which need to be properly understood, acknowledged and overcome.
This video is just a publicity stunt really, isn’t it? And one that’s unlikely to actually help anyone. Gosh, how selfish.
Fat-shaming has become a hot topic in recent times, and Nicole Arbour’s ‘Dear Fat People’ video only fanned the flames. This issue has been raised before, but because an attractive white female was talking about it the internet finally paid attention.
Fat-shaming is without doubt an issue, and nobody should be publically or personally shamed for any reason (although for some reason smokers are left out of this equation), but the problem of obesity is very real, and playing the ‘I’m offended card’ will not solve it.
Western culture is facing a serious issue of overeating and general excess in our diet, which is making us fatter
Released to widespread criticism and disdain, Arbour’s video discusses the widespread concern over obesity in western culture. She starts off with a joke about angry fat people being unable to catch her because they’re fat. Though the joke is fairly tame, her annoying editing style and general demeanor only serve to make the delivery even more painful.
As a man who whole-heartedly believes that everything has a right to be satirised (with a time and place of course), the majority of her video is hard to stomach. However, we can extricate elements of truth from within the cesspool of ignorance and misunderstanding, and discuss some very important issues.
The first is obesity, defined as a medical condition in which excess body fat has accumulated to the extent that it impacts health and reduced life expectancy. It affects one in every four adults and one in every five children aged ten to 11 in the UK. The term itself isn’t offensive, unless used in an inappropriate context or in a derogatory manner (like other descriptive words ‘fat’ and ‘black’). The difference between being obese and being fat is that one has a serious affect on health, while one does not.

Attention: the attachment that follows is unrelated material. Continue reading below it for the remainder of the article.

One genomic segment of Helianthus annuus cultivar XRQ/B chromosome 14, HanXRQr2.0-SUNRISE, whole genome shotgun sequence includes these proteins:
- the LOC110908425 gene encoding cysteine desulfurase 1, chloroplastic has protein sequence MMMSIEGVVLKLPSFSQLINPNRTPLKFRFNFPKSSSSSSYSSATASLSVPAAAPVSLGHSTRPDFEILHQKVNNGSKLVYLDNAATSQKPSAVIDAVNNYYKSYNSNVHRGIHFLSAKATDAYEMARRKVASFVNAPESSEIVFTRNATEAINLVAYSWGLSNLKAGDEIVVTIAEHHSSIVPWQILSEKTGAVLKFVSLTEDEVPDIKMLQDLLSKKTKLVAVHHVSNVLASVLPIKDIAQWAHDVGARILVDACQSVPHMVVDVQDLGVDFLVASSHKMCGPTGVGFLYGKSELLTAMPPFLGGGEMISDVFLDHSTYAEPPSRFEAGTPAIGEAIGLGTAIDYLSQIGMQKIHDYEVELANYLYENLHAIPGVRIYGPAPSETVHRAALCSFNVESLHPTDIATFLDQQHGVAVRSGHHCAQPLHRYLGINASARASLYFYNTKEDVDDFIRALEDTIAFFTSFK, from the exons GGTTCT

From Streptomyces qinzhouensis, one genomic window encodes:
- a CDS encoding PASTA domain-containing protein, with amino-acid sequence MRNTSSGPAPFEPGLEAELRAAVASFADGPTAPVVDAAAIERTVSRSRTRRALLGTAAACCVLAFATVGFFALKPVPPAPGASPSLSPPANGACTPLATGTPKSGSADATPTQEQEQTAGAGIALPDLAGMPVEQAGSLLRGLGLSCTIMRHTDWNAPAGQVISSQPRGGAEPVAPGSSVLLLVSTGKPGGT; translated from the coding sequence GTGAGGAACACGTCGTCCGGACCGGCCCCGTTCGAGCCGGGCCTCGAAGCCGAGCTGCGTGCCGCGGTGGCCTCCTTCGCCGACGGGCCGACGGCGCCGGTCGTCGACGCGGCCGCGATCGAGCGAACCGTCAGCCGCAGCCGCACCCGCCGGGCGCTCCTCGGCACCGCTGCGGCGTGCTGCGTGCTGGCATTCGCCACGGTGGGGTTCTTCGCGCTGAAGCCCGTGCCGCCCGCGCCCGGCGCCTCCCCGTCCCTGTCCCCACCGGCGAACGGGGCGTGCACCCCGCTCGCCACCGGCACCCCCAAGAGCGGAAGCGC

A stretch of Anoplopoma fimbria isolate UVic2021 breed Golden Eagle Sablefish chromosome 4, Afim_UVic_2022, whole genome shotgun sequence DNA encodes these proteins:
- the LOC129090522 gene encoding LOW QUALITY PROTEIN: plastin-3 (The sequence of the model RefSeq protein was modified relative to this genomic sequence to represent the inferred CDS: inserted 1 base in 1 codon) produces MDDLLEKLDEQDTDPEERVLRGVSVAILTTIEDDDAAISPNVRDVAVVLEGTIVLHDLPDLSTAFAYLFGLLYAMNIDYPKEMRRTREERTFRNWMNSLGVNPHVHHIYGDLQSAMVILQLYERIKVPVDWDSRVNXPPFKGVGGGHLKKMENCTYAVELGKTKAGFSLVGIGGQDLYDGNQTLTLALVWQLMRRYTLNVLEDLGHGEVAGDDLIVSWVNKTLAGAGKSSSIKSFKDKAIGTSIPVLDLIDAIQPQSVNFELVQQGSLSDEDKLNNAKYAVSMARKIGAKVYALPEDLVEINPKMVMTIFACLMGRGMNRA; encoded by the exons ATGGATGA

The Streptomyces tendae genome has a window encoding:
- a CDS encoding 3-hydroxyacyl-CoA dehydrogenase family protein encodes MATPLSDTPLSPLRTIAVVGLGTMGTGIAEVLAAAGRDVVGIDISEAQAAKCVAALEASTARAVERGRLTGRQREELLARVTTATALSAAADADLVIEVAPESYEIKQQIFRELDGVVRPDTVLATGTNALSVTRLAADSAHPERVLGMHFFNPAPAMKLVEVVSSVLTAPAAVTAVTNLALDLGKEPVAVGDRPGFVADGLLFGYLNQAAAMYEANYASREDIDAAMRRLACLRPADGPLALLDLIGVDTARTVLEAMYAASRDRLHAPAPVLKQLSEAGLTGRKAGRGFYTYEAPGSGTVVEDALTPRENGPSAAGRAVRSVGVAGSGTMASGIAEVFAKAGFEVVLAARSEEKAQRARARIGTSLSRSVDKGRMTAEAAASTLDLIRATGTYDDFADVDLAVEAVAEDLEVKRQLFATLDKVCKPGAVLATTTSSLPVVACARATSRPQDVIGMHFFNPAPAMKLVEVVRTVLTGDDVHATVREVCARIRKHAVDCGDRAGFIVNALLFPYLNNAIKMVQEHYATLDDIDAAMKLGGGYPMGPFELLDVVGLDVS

The former can cause numerous life-threatening conditions like type two diabetes, coronary heart disease and some types of cancer. The main cause of such a condition is eating too many fatty foods, which Arbour argues. Though it is perhaps unpopular to say so, Western culture is facing a serious issue of overeating and general excess in our diet, which is making us fatter and more prone to health risks. In this way, the video does highlight an important social issue, buried beneath terrible jokes and painful jump cuts.
Interestingly, Arbour actually gives obese people the best advice available: to eat a healthy, reduced-calorie diet and exercise regularly. Once dissected, I think it’s clear there are tidbits of truth in what she’s saying, which need to be applied in society, but her delivery and style cloud people’s perception of the issue at hand.
Being obese is not a ‘normal’ weight or healthy in any way, and it should be discouraged, but in a compassionate way, and not with inflammatory jabs.
And, as for those saying she’s arguing that fat people aren’t beautiful. She isn’t. Beauty is a construct, a fabrication of the human mind that differs depending on who you talk to, so as long as you think you’re beautiful, you are.
Akash Beri, Screen Editor